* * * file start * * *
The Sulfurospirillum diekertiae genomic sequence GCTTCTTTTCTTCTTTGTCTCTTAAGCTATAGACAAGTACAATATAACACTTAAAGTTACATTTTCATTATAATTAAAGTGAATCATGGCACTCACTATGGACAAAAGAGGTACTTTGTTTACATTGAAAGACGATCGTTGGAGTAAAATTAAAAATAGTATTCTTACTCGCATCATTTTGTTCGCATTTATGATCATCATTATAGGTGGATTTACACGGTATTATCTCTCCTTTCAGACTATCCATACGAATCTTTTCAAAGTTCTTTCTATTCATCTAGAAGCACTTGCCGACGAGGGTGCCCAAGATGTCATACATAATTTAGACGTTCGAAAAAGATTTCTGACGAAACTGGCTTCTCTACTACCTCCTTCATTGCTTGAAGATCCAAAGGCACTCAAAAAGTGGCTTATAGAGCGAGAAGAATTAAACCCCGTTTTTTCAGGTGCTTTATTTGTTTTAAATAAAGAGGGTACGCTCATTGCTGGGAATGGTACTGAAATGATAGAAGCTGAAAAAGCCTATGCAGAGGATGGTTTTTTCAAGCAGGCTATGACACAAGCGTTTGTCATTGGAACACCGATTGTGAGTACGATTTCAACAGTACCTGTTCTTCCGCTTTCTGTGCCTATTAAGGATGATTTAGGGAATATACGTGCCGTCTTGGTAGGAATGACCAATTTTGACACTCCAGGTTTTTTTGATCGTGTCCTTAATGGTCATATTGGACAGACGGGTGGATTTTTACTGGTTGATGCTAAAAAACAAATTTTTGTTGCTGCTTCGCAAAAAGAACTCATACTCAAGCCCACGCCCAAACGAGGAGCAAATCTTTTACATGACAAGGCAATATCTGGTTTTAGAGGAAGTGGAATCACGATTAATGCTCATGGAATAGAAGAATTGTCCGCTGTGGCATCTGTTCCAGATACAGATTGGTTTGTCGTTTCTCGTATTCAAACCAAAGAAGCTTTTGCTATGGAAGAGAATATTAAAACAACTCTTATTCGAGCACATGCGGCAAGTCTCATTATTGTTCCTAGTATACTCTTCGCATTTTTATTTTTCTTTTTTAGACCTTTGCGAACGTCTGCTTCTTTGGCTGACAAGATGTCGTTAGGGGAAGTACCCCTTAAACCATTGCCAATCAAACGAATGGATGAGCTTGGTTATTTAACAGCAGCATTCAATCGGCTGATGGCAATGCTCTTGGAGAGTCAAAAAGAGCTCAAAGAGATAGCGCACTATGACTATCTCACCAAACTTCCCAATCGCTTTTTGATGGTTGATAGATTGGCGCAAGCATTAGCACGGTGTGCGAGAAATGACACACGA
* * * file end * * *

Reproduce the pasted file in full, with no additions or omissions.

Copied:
The Sulfurospirillum diekertiae genomic sequence GCTTCTTTTCTTCTTTGTCTCTTAAGCTATAGACAAGTACAATATAACACTTAAAGTTACATTTTCATTATAATTAAAGTGAATCATGGCACTCACTATGGACAAAAGAGGTACTTTGTTTACATTGAAAGACGATCGTTGGAGTAAAATTAAAAATAGTATTCTTACTCGCATCATTTTGTTCGCATTTATGATCATCATTATAGGTGGATTTACACGGTATTATCTCTCCTTTCAGACTATCCATACGAATCTTTTCAAAGTTCTTTCTATTCATCTAGAAGCACTTGCCGACGAGGGTGCCCAAGATGTCATACATAATTTAGACGTTCGAAAAAGATTTCTGACGAAACTGGCTTCTCTACTACCTCCTTCATTGCTTGAAGATCCAAAGGCACTCAAAAAGTGGCTTATAGAGCGAGAAGAATTAAACCCCGTTTTTTCAGGTGCTTTATTTGTTTTAAATAAAGAGGGTACGCTCATTGCTGGGAATGGTACTGAAATGATAGAAGCTGAAAAAGCCTATGCAGAGGATGGTTTTTTCAAGCAGGCTATGACACAAGCGTTTGTCATTGGAACACCGATTGTGAGTACGATTTCAACAGTACCTGTTCTTCCGCTTTCTGTGCCTATTAAGGATGATTTAGGGAATATACGTGCCGTCTTGGTAGGAATGACCAATTTTGACACTCCAGGTTTTTTTGATCGTGTCCTTAATGGTCATATTGGACAGACGGGTGGATTTTTACTGGTTGATGCTAAAAAACAAATTTTTGTTGCTGCTTCGCAAAAAGAACTCATACTCAAGCCCACGCCCAAACGAGGAGCAAATCTTTTACATGACAAGGCAATATCTGGTTTTAGAGGAAGTGGAATCACGATTAATGCTCATGGAATAGAAGAATTGTCCGCTGTGGCATCTGTTCCAGATACAGATTGGTTTGTCGTTTCTCGTATTCAAACCAAAGAAGCTTTTGCTATGGAAGAGAATATTAAAACAACTCTTATTCGAGCACATGCGGCAAGTCTCATTATTGTTCCTAGTATACTCTTCGCATTTTTATTTTTCTTTTTTAGACCTTTGCGAACGTCTGCTTCTTTGGCTGACAAGATGTCGTTAGGGGAAGTACCCCTTAAACCATTGCCAATCAAACGAATGGATGAGCTTGGTTATTTAACAGCAGCATTCAATCGGCTGATGGCAATGCTCTTGGAGAGTCAAAAAGAGCTCAAAGAGATAGCGCACTATGACTATCTCACCAAACTTCCCAATCGCTTTTTGATGGTTGATAGATTGGCGCAAGCATTAGCACGGTGTGCGAGAAATGACACACGA